What you need to know about Trump’s ‘Proudest’ executive order

Trump’s executive order on immigration has reignited an already fierce debate over his executive powers, with Democrats, civil rights groups, and legal experts raising concerns that it could open the door to discrimination against immigrants and those who work for them.

Trump’s order, signed on Wednesday, bars nationals of six Muslim-majority countries from entering the United States and indefinitely blocks citizens of Iraq, Iran, Libya, Somalia, Sudan, Syria, and Yemen from entering for 90 days, and bars entry for citizens of Iran, Syria and Sudan.

The order also blocks the entry of all refugees for 120 days and for those who had already been in the U.S. for six months.

It imposes a 90-day suspension on refugees entering the country from seven Muslim-led countries.

A few hours after Trump signed the order, Attorney General Jeff Sessions issued a statement saying that he was “confident that the administration has complied with the law.”

The order’s immediate effects are unclear, with some experts arguing that it will only exacerbate tensions between the U,S.

and Muslim-dominated countries, and other experts saying it would only cause a temporary halt to the refugee program, not a blanket ban on all refugees.

But Democrats are seizing on the order as evidence that Trump is not as concerned with keeping the country safe as Democrats have made out.

Democrats are using the order’s implications to argue that Trump and his aides have been slow to act against the radicalization of U.N. diplomats, and have failed to protect their own staffs from extremist ideology.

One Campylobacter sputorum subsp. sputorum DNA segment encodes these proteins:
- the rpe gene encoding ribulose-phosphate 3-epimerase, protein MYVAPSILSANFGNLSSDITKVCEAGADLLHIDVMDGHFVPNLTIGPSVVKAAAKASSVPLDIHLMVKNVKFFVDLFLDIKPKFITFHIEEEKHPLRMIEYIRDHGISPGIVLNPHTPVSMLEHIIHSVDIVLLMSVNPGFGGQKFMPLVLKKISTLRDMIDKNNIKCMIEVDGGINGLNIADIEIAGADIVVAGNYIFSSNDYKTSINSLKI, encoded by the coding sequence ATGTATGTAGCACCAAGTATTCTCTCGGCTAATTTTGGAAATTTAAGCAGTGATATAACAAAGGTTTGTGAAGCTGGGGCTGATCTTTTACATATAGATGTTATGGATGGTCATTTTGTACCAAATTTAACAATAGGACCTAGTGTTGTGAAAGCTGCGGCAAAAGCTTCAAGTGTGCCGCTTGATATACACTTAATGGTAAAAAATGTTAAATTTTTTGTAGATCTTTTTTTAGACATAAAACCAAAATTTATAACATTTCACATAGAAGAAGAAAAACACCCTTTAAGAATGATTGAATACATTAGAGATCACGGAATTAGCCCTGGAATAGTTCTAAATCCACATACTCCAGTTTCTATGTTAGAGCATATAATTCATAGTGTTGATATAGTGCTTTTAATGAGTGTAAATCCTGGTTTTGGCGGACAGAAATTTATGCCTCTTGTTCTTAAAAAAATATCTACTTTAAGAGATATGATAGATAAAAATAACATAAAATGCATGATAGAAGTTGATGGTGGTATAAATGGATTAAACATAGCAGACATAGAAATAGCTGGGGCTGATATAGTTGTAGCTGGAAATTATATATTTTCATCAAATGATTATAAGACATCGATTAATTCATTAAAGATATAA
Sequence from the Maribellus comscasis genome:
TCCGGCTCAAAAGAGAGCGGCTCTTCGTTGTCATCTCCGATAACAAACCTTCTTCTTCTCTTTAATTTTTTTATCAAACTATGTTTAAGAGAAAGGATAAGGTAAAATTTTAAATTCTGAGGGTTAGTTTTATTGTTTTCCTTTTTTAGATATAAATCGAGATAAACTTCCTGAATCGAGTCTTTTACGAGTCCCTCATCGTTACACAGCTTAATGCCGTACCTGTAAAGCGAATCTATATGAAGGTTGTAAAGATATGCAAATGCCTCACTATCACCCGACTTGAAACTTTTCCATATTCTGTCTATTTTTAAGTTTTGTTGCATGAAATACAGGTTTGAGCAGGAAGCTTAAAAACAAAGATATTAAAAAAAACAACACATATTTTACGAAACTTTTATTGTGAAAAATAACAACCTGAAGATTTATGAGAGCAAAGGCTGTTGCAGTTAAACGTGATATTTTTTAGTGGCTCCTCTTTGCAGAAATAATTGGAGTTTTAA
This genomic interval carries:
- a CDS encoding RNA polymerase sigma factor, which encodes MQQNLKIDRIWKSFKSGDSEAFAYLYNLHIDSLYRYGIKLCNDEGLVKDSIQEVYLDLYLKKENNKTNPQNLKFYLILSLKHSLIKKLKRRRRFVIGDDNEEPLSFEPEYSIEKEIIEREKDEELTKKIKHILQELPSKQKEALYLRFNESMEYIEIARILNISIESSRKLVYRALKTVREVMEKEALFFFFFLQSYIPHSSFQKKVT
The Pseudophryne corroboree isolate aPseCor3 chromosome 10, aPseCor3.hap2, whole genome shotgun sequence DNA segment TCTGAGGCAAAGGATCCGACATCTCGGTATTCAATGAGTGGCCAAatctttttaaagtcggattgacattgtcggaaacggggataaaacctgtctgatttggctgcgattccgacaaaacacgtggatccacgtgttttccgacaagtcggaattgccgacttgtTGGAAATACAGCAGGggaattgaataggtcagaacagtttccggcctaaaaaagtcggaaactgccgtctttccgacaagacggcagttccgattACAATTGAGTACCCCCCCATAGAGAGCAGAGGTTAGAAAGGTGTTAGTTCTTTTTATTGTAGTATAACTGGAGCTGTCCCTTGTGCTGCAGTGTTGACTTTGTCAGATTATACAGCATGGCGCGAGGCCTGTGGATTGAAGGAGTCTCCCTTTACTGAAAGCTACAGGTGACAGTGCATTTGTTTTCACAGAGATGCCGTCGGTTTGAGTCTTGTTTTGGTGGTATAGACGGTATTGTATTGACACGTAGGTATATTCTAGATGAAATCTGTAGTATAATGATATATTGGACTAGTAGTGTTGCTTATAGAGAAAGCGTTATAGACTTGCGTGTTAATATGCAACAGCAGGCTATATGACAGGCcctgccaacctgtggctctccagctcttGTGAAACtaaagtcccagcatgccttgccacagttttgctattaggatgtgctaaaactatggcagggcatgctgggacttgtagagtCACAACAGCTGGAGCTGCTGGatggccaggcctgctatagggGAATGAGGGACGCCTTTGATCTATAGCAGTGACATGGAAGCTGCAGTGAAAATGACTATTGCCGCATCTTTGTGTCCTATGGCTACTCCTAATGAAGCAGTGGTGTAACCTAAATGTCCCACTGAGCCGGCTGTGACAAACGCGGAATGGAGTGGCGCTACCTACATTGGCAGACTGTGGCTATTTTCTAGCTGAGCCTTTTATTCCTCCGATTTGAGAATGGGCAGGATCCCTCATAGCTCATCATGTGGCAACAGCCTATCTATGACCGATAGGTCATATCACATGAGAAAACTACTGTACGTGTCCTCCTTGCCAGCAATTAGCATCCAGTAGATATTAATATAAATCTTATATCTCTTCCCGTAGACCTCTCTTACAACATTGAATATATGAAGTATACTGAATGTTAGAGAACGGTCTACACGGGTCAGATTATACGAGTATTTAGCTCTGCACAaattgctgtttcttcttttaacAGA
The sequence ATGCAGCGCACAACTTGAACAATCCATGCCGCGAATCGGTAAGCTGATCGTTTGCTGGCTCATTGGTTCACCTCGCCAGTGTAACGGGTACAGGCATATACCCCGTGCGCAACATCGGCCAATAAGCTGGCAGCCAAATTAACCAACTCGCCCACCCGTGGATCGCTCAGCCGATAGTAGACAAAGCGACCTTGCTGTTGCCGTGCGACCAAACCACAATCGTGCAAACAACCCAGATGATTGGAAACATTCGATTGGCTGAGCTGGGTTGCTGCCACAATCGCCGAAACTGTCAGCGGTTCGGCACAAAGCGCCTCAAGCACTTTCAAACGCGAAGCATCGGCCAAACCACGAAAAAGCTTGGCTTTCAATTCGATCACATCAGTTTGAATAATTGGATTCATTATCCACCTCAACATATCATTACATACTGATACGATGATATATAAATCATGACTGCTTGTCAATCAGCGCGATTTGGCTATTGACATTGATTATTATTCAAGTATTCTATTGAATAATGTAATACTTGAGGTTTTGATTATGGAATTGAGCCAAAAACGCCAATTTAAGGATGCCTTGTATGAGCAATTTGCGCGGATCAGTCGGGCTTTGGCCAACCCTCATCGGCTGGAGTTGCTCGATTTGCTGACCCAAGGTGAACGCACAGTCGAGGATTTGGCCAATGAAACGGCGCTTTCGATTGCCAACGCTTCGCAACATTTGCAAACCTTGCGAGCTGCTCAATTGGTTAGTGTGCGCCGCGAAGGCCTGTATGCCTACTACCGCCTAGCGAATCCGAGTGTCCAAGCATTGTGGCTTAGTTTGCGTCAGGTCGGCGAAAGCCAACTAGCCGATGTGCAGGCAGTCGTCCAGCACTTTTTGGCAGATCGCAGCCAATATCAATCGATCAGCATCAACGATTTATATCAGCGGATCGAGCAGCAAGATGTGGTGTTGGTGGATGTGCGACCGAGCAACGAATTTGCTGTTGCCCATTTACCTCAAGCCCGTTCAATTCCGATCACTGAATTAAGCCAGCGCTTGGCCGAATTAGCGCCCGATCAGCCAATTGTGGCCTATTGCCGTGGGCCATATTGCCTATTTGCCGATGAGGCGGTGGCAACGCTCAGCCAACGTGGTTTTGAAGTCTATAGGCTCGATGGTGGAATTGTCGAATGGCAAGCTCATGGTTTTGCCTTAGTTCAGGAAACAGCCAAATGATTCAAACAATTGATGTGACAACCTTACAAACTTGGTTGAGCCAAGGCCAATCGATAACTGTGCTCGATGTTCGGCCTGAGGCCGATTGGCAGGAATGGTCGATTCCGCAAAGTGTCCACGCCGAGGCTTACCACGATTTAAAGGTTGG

“The executive order that President Trump signed yesterday threatens the lives of hundreds of diplomats, U.n. employees, and law enforcement personnel at home and abroad, and could make it easier for terrorists to infiltrate our country,” Sen. Chuck Schumer, D-N.Y., said on Twitter.

“If this executive order is enforced and our nation is subjected to terrorist attacks, we will not stand by and allow the president’s actions to have any effect,” Sen, Patty Murray, D. Washington, said on MSNBC.

Democrats and civil rights leaders also pointed to Trump’s comments on Tuesday that his order is a “big, fat, beautiful order” and called for an investigation into whether the executive order violates the U’th Amendment, the 14th Amendment’s guarantee of equal protection under the law.

Sen. Chris Murphy, D.-Conn., said Trump is being “overly critical of the order” as “he’s being asked to act in an extraordinarily harsh way,” but added that “there’s no question this is an order that needs to be challenged.”

“The American people are asking him to stand up and protect us from the terrorists that we’ve been left with,” Murphy said on Fox News.

Trump issued his executive order in response to an increase in violent acts committed by some Muslim-American citizens of countries he has called “sick countries.”

The Justice Department said Wednesday that it was “actively reviewing” the order and that it would not provide further details.

Trump’s statement on Tuesday, however, implied that the executive action would result in increased violence in the United Kingdom and Germany.

“In addition to our own counterterrorism efforts, we have to confront the fact that there are individuals who would rather kill us than assimilate into our society,” Trump said.

“If we do not protect our citizens, then the United Nations will not be able to protect us, and we will have to face the fact we are all a part of the problem.”